I love sandwiches. They’re probably my favourite kind of food. That’s why I’m here to tell you about the biggest, greasiest, messiest, meatiest, most delicious mother of all sandwiches I ate yesterday in Santiago de Chile. Welcome to Fuente Alemana Santiago.
I don’t blog about food too often, and it has to take something special to prompt me to do so. Fuente Alemana, Santiago’s legendary sandwich shack, might not be classy, chic or polished, but it certainly is special.
I heard about Fuente Alemana thanks to a tip-off from another traveller I met in San Pedro de Atacama, an American called Alex (great name) who recently spent several months living in Santiago. He told me that the place is a local institution, describing it as “very famous, very good and very Chilean”.
With a humdinger of a wine hangover – which we seem to be getting with startling regularity at the moment, thanks to the irresistible allure of South American vino – Lisa and I, together with Quentin, a travelling companion from France who we met in Mendoza, headed into the city centre to check this place out.
After the forty-minute walk from our hostel, we were weary, hungry and not having the best day of it. That was all about to change.
From outside, Fuente Alemana doesn’t look like much. I was half expecting it to be hidden away on some quirky little back street. Instead, we found it on one of the city’s large, generic, busy, noisy, colourless high streets, a couple of doors away from a McDonald’s and a KFC and a mass of people standing about at traffic lights.
The entrance was so unremarkable that at first I walked past it. Stumbling inside, we found a large, square, room with a large, square kitchen area in the middle, with seating arranged all the way around it. In the middle, chefs were frantically at work with legions of raw red meat, piling it into bread buns with all manner of slop and sundries, while people sat around the outside of the square stuffing their faces merrily.
We weren’t quite sure what to do. There was no space to sit, barely to move. Beside the entrance was a small counter with a woman sitting at it, and above her a menu board in Spanish. We tried to order from her, but she garbled back at us pointing at the square area in the middle. Thankfully Quentin’s Spanish was better than mine and Lisa’s, and he deduced that we needed to wait for some seats and order from the kitchen area.
Before long we were seated, with a menu in English to hand. There were a handful of meat options available – beef mince, pork mince, beef and pork mince together, pork in gravy, beef mince with garlic and chilli – each with a selection of accompaniments, such as avocado, tomato, mayonnaise, onions and melted cheese. We each chose different options, and put in the order.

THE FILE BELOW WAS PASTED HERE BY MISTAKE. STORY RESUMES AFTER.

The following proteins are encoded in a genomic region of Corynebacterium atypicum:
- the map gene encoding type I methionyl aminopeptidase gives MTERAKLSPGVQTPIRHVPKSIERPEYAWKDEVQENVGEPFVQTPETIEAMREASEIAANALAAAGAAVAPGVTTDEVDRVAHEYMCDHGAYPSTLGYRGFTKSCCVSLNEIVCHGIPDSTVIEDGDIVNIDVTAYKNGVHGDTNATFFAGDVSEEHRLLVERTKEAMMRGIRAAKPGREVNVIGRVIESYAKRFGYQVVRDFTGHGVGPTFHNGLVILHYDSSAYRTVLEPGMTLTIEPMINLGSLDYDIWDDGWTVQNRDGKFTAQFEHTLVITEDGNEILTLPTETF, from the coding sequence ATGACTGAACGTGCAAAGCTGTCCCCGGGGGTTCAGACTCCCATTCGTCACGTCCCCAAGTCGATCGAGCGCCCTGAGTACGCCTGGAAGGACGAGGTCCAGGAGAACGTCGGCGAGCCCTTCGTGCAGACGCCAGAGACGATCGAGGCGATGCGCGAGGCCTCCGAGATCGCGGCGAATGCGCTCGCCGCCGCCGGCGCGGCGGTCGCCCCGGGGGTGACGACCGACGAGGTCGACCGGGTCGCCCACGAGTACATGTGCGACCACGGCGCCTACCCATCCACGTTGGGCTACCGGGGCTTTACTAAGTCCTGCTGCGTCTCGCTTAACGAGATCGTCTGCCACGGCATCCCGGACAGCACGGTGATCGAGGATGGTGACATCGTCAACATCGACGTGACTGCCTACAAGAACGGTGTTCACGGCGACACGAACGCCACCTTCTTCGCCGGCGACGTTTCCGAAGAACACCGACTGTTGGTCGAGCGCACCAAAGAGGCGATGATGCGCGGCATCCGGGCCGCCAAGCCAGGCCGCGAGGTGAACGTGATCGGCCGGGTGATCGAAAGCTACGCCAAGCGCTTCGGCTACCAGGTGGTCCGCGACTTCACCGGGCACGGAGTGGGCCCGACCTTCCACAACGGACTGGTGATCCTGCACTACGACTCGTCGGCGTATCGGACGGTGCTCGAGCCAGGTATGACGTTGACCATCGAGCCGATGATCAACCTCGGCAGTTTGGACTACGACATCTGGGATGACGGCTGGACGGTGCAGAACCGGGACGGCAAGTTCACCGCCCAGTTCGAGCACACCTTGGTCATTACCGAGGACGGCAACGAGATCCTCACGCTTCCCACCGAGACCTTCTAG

Fuente Alemana Santiago: our sandwiches arrive
When the sandwiches arrived, it was impossible to distinguish one from another. We basically had three giant calorific mountains of bread bun, red meat, tomato, onion and hot cheese, bathed in rivers of thick, creamy mayonnaise. After a couple of minutes trying to poke inside and work it out from the contents, we gave up and just took one each at random.
I was thankful for the knife and fork provided, as it would have been impossible to eat this colossal mess by hand. With my six-weeks-unshaven travel beard, half of it would have ended up on my face. So I stuck in with the cutlery. And – my word – it tasted goooood.
There is good grease and bad grease when it comes to this kind of food. This was firmly at the top of the ‘good grease’ end of the scale. It was an avalanche of flavour as satisfying as you could possibly imagine with a head full of last night’s wine. When I finally defeated my meal, I had to finish off Lisa’s too, as she couldn’t manage it. There was no way I was going to let meat that good be thrown away!
We retrieved our bill from the kitchen staff and went over to the woman at the counter to pay. Amusingly, behind her we saw a ‘wall of shame’ – CCTV pictures of people who had left without paying, together with the date of the crime.
For the three of us, the bill was 21,000 Chilean pesos, which is about 25 British pounds. Possibly the best food money I’ve ever spent. Or course, I felt pretty damn terrible afterwards, rolling back out into the street with a bellyful of grease. Terrible but satisfied. With mission accomplished, off we mooched to find the biggest hill in the city to climb it off.
More articles on Chile
Looking for more inspiration for your travels in Chile? You might find our other articles useful:
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- 10 awesome things to do in San Pedro de Atacama, Chile
- Oppression and activism in Chile: a stark insight into why politics matters
- Torres Del Paine W Trek: a complete guide for first-timers
- Patagonia itinerary and travel guide: 28 days / two weeks
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